Bangladesh in the market for 300,000 tons of Vietnamese rice

By Ho Binh Minh   May 24, 2017 | 06:08 pm GMT+7
Bangladesh in the market for 300,000 tons of Vietnamese rice
A Bangladeshi farmer walks on his field. Bangladesh has extended a rice trade pact with Vietnam for another five years, under which it promised to buy 1 million tons annually by 2022 to help offset domestic shortages brought by climate change. Photo by Reuters

A new deal signed by the two governments should ease the pressure on Vietnam's flagging rice shipments that have fallen to multi-year lows.

Bangladesh is looking to buy 250,000-300,000 tons of rice from Vietnam, the world's third-largest exporter of the grain, in the near-term to offset a domestic shortfall after extending a government-to-government rice trade pact, the Vietnamese government said.

The South Asian nation has extended a memorandum of understanding with Vietnam, under which it promises to import up to 1 million tons of rice a year until 2022, Vietnam's Industry and Trade Ministry said in a statement on Tuesday after signing the pact with Bangladeshi Minister of Food Qamrul Islam during his Vietnam visit.

The pact comes as a relief for Vietnam as rice shipments have been falling to multi-year lows. This is in part due to the Philippines, one of the world's biggest rice buyers and a frequent importer of Vietnamese rice, placing a purchasing cap on rice for three more years. Manila said on Monday it will only allow private traders to import 805,000 tons a year until 2020 at a tariff of 35 percent, Reuters reported.

After the MoU siging, Bangladeshi officials said their country was ready to import 250,000-300,000 tons of Vietnam's 5 percent broken rice immediately, and invited detailed offers as part of a plan to buy 500,000 tons of Vietnamese rice by the year end.

"Over the past two years, Bangladesh has faced multiple natural disasters that have damaged crops and led to a domestic rice shortage," Vietnam's trade ministry said in the statement.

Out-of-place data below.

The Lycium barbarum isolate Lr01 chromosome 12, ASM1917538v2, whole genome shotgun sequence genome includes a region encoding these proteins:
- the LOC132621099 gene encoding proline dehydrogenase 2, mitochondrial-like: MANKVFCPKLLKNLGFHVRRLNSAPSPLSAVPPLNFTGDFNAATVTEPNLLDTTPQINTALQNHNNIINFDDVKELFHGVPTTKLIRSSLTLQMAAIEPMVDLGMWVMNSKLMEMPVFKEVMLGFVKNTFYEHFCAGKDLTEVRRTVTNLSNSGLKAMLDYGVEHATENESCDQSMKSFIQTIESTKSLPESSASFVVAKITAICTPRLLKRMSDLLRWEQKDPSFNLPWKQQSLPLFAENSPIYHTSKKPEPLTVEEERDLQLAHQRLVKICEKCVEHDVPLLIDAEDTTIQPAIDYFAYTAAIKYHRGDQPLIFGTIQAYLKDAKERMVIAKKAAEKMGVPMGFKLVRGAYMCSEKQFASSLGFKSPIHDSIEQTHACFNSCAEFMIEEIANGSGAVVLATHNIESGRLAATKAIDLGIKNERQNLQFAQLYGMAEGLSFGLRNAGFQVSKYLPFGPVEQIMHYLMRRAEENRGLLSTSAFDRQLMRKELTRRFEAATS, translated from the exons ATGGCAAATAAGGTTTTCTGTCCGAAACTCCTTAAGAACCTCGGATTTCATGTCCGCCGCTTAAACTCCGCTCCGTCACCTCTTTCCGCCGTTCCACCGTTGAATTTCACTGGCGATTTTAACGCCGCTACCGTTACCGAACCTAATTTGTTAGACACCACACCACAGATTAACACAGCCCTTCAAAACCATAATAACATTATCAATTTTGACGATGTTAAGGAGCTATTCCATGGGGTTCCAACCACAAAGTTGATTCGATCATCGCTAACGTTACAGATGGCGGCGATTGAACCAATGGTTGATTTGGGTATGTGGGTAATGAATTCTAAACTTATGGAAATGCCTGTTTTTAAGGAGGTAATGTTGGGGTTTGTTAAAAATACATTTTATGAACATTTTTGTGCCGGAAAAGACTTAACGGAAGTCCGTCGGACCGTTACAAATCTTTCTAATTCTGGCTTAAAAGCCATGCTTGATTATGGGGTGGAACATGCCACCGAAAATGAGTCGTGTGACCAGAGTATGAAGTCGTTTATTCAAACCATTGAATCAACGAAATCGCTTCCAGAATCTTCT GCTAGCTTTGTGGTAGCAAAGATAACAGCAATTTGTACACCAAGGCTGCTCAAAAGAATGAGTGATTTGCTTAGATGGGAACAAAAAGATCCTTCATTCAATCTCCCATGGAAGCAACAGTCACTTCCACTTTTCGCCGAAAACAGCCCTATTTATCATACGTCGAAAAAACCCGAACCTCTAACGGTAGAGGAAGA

Climate change has been affecting low-lying areas of Bangladesh, where arable land has been lost to saltwater intrusion and agricultural production has been damaged by droughts, floods and storms.

Bangladesh stood among the top 25 percent of the world’s most hungry countries in 2016, according to the Global Hunger Index compiled by the International Food Policy Research Institute.

The Bangladeshi government's request, its first since 2013 and a significant jump compared with the 44 tons of Vietnamese rice it has purchased so far in 2017, has prompted Vietnamese exporters to halt offers and hold on stocks to wait for prices to rise, traders said.

"The market has frozen recently due to speculation over demand," a trader in Ho Chi Minh City said. 

He said nobody was willing to sell the rice grade sought by Bangladesh given that indicative export quotations for 5 percent broken rice have been rising so far this month and hit $370 a ton last week, free-on-board (FOB) basis, from $350-$352 at the end of April.

Exporters may agree to sell at $380, the trader said, adding that prices may firm further if Vietnam secures a contract.

At $370/ton, the price is already at its highest since August 2016 but it is still around $30 a ton cheaper than Thai rice of the same grade, which may give Vietnam a competitive edge, traders said.

Vietnam's rice exports in the first four months of 2017 fell 10 percent from a year ago to 1.8 million tons, the lowest volume for the same period in nine years, based on Vietnam Customs data.